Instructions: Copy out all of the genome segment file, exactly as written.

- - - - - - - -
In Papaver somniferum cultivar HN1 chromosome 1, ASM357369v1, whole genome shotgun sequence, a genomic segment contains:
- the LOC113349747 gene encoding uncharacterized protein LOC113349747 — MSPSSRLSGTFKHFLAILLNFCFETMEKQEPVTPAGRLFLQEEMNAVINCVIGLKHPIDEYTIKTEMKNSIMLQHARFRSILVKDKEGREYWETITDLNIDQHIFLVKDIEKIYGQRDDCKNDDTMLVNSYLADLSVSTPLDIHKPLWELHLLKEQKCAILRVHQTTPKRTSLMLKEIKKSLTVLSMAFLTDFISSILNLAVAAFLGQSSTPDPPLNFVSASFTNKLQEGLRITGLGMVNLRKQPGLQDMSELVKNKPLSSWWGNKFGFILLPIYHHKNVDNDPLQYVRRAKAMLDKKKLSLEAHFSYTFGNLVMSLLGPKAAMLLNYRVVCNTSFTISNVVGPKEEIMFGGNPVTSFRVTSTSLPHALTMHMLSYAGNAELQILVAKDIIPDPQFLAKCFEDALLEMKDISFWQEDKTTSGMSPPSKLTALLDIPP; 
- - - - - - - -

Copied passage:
In Papaver somniferum cultivar HN1 chromosome 1, ASM357369v1, whole genome shotgun sequence, a genomic segment contains:
- the LOC113349747 gene encoding uncharacterized protein LOC113349747 — MSPSSRLSGTFKHFLAILLNFCFETMEKQEPVTPAGRLFLQEEMNAVINCVIGLKHPIDEYTIKTEMKNSIMLQHARFRSILVKDKEGREYWETITDLNIDQHIFLVKDIEKIYGQRDDCKNDDTMLVNSYLADLSVSTPLDIHKPLWELHLLKEQKCAILRVHQTTPKRTSLMLKEIKKSLTVLSMAFLTDFISSILNLAVAAFLGQSSTPDPPLNFVSASFTNKLQEGLRITGLGMVNLRKQPGLQDMSELVKNKPLSSWWGNKFGFILLPIYHHKNVDNDPLQYVRRAKAMLDKKKLSLEAHFSYTFGNLVMSLLGPKAAMLLNYRVVCNTSFTISNVVGPKEEIMFGGNPVTSFRVTSTSLPHALTMHMLSYAGNAELQILVAKDIIPDPQFLAKCFEDALLEMKDISFWQEDKTTSGMSPPSKLTALLDIPP; 